|Good times and good peeps in the cockpit of Rasmus!|
We've gotten a few emails lately asking us our opinion on the matter; all with the final question: "how important is the cockpit?" In our experience, very. We spend a lot of time in our cockpit both underway and at anchor. I'm not the mathlete of our duo, but Scott estimates about 70% of our time is spent there. They come in all sorts of shapes and sizes. There are aft cockpits, center cockpits, wide sterns and canoe sterns, huge cockpits and tiny cockpits...there are pilot houses, two-tier cockpits, enclosed and exposed cockpits...some have dodgers, others have biminis and some have full enclosures...the list goes on. Every boat is different and no two cockpits are the same. The way we see it, there are two factors that really contribute to the comfort factor of a cockpit in the equatorial climates: size and protection from the elements.
A nice, roomy cockpit that can provide you with enough space to stretch out - and lay down in - is a huge bonus. Sleeping in the cockpit is a treat from time to time (can you say 'siesta'?), not to mention that fact that it is where you will do 90% of your entertaining (Scott and I did a lot of this, anyone recall my killer sangria??). The more space you have, the bigger the party! Additionally, a cockpit with large combings that you can lean against is another plus - we loved that we could lean our backs agains the cockpit combing of Rasmus - we were not only comfortable, but felt very secure and safe!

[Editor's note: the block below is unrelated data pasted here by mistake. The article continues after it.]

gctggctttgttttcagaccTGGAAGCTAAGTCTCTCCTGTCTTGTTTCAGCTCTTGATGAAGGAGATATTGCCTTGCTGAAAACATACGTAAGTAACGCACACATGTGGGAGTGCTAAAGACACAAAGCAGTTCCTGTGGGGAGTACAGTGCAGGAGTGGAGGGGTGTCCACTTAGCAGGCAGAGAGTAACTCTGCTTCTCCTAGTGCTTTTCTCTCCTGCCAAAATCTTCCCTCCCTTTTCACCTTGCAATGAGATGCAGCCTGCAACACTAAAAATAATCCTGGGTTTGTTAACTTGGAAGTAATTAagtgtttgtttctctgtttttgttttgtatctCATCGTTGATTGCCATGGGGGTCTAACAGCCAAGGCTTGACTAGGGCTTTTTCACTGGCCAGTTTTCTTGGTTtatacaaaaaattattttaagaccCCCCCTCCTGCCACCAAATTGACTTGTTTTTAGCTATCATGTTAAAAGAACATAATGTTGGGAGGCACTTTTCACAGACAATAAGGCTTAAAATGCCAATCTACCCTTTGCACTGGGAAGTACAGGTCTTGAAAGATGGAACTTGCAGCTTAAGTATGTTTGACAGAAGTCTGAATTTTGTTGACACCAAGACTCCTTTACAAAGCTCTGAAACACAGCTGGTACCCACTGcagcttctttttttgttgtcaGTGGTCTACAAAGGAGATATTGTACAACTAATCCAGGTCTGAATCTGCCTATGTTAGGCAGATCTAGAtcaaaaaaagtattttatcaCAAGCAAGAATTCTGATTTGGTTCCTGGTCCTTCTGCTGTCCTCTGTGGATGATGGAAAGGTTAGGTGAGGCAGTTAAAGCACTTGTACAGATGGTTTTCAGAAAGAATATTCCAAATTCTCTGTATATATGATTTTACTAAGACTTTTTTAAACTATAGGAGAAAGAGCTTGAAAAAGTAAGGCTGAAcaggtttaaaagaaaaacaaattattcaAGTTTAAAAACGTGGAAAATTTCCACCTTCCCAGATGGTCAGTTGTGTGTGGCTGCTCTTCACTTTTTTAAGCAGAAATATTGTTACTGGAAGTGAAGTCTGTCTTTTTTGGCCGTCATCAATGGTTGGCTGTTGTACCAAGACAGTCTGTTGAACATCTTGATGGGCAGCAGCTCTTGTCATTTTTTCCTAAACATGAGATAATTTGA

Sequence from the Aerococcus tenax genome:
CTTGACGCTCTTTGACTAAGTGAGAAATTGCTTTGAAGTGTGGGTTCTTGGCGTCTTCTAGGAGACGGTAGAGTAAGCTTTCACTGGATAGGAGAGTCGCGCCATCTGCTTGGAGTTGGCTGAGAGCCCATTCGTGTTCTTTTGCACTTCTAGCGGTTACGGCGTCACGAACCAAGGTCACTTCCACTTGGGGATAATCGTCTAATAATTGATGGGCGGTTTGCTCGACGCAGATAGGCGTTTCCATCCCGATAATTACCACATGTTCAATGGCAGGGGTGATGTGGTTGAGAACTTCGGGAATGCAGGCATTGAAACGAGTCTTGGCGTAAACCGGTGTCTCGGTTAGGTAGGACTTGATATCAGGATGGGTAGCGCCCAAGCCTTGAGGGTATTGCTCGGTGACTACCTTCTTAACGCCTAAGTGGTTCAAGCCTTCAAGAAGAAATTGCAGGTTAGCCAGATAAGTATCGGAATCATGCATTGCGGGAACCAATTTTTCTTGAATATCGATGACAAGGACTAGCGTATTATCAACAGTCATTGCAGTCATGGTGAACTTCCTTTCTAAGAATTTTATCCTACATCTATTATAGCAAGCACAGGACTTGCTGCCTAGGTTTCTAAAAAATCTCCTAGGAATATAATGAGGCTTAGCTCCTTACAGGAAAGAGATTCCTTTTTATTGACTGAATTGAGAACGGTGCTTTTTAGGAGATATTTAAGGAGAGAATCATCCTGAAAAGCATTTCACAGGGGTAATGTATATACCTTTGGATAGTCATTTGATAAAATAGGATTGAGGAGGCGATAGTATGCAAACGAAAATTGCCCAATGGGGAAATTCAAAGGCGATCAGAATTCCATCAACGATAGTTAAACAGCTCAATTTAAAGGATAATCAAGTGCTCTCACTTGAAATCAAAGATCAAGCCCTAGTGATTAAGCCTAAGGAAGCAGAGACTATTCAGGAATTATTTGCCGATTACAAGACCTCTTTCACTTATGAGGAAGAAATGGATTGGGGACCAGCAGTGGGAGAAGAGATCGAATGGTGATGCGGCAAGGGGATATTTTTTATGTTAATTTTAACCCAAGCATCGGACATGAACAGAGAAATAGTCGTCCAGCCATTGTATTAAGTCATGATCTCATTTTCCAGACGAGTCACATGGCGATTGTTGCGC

|We loved our cockpit "walls" on Rasmus. Every seat was comfy!|
Because of the reasons above, a large, comfortable, enclose-able (center) cockpit was one of our "non-negotiable's" during this last boat search . While we looked at a lot of great boats that would have served us well (an Amel 46, a Vagabond 42, a Bristol 45.5, a Stevens 47, two Whitby 42's, a Moody 47 and an Amphritrite 43) we kept going back to the Brewer 44 because her cockpit trumped all the rest.
Bottom line: the cockpit is where you will want to be most of the time; it offers the best breeze, the best view, the greatest ambiance and it's infinitely more pleasant than sitting down below - so make sure you chose wisely and consider the "comfort factor" of your cockpit (after you make sure it's safe, has good access to lines, adequate scupper drains, and all that other good stuff, of course!).
Brittany, Scott & Isla